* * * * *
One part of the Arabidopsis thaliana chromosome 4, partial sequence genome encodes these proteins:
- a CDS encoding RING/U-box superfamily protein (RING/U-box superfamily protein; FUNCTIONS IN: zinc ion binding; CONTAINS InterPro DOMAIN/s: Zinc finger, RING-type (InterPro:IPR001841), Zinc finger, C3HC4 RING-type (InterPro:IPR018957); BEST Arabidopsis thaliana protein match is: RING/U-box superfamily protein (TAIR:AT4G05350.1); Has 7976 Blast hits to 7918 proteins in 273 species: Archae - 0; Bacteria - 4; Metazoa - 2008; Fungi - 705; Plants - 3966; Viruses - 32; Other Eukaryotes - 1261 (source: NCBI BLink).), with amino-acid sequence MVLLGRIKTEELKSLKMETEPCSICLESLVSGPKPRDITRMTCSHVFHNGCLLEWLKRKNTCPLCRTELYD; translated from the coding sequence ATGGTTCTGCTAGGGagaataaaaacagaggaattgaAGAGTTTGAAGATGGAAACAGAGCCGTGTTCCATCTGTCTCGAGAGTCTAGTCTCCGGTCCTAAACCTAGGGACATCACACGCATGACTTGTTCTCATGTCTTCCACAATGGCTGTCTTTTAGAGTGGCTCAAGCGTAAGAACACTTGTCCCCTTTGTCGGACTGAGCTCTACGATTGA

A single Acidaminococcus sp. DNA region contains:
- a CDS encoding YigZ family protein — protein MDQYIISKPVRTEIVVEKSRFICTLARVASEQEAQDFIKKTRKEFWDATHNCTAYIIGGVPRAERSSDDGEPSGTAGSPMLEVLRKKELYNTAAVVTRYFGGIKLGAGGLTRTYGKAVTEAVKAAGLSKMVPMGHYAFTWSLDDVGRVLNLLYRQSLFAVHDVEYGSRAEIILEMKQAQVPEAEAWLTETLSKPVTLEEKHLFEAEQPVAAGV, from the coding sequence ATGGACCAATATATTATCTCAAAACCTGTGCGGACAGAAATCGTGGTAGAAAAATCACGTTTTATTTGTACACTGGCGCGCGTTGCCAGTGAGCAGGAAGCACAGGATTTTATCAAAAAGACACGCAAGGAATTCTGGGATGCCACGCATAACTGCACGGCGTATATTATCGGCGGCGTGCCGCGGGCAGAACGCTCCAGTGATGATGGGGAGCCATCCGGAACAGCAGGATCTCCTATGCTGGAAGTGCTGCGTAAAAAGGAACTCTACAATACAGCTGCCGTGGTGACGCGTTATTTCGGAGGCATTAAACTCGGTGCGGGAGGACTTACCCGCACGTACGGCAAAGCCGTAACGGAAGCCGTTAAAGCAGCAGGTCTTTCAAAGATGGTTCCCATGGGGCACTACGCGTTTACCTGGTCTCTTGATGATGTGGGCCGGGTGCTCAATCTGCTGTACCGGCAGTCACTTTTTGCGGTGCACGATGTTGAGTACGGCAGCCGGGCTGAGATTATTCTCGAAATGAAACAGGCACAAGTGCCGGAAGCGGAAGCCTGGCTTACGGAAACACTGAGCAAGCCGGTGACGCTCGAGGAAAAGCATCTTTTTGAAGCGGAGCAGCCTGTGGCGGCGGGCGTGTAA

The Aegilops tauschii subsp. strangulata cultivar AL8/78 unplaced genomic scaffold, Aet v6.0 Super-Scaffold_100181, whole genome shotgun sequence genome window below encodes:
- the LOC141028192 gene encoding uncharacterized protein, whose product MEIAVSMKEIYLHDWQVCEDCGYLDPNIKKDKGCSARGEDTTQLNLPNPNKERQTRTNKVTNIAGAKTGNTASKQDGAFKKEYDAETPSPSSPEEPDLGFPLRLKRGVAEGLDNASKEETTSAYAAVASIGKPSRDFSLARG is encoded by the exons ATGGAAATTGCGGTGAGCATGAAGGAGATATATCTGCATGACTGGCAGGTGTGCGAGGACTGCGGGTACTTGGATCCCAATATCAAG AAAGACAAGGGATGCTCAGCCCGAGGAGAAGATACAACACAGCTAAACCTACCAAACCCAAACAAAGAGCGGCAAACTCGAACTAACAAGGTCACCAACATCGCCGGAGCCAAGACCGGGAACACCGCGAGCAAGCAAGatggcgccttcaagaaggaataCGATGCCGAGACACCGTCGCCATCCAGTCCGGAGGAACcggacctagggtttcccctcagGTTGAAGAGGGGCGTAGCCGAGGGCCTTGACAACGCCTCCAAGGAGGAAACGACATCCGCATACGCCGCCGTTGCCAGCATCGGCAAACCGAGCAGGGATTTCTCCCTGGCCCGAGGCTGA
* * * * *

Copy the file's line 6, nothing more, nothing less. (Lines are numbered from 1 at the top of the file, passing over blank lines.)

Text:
- the LOC141028192 gene encoding uncharacterized protein, whose product MEIAVSMKEIYLHDWQVCEDCGYLDPNIKKDKGCSARGEDTTQLNLPNPNKERQTRTNKVTNIAGAKTGNTASKQDGAFKKEYDAETPSPSSPEEPDLGFPLRLKRGVAEGLDNASKEETTSAYAAVASIGKPSRDFSLARG is encoded by the exons ATGGAAATTGCGGTGAGCATGAAGGAGATATATCTGCATGACTGGCAGGTGTGCGAGGACTGCGGGTACTTGGATCCCAATATCAAG AAAGACAAGGGATGCTCAGCCCGAGGAGAAGATACAACACAGCTAAACCTACCAAACCCAAACAAAGAGCGGCAAACTCGAACTAACAAGGTCACCAACATCGCCGGAGCCAAGACCGGGAACACCGCGAGCAAGCAAGatggcgccttcaagaaggaataCGATGCCGAGACACCGTCGCCATCCAGTCCGGAGGAACcggacctagggtttcccctcagGTTGAAGAGGGGCGTAGCCGAGGGCCTTGACAACGCCTCCAAGGAGGAAACGACATCCGCATACGCCGCCGTTGCCAGCATCGGCAAACCGAGCAGGGATTTCTCCCTGGCCCGAGGCTGA